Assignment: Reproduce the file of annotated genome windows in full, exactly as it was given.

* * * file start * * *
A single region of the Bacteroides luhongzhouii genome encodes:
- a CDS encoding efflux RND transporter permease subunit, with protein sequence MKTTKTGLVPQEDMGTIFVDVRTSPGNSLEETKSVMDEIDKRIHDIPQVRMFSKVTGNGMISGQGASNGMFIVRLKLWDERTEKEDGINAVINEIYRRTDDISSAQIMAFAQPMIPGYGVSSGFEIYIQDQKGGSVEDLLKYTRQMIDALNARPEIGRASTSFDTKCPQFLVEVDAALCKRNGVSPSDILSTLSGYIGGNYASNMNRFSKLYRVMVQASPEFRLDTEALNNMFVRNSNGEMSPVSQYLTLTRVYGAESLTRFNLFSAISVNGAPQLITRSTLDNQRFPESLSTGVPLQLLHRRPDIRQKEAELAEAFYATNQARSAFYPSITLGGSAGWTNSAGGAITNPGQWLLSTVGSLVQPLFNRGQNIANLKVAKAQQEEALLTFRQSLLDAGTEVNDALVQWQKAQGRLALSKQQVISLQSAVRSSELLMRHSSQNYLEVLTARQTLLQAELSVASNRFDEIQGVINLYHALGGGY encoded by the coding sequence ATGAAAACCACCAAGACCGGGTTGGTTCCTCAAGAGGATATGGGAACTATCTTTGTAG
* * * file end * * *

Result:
A single region of the Bacteroides luhongzhouii genome encodes:
- a CDS encoding efflux RND transporter permease subunit, with protein sequence MKTTKTGLVPQEDMGTIFVDVRTSPGNSLEETKSVMDEIDKRIHDIPQVRMFSKVTGNGMISGQGASNGMFIVRLKLWDERTEKEDGINAVINEIYRRTDDISSAQIMAFAQPMIPGYGVSSGFEIYIQDQKGGSVEDLLKYTRQMIDALNARPEIGRASTSFDTKCPQFLVEVDAALCKRNGVSPSDILSTLSGYIGGNYASNMNRFSKLYRVMVQASPEFRLDTEALNNMFVRNSNGEMSPVSQYLTLTRVYGAESLTRFNLFSAISVNGAPQLITRSTLDNQRFPESLSTGVPLQLLHRRPDIRQKEAELAEAFYATNQARSAFYPSITLGGSAGWTNSAGGAITNPGQWLLSTVGSLVQPLFNRGQNIANLKVAKAQQEEALLTFRQSLLDAGTEVNDALVQWQKAQGRLALSKQQVISLQSAVRSSELLMRHSSQNYLEVLTARQTLLQAELSVASNRFDEIQGVINLYHALGGGY encoded by the coding sequence ATGAAAACCACCAAGACCGGGTTGGTTCCTCAAGAGGATATGGGAACTATCTTTGTAG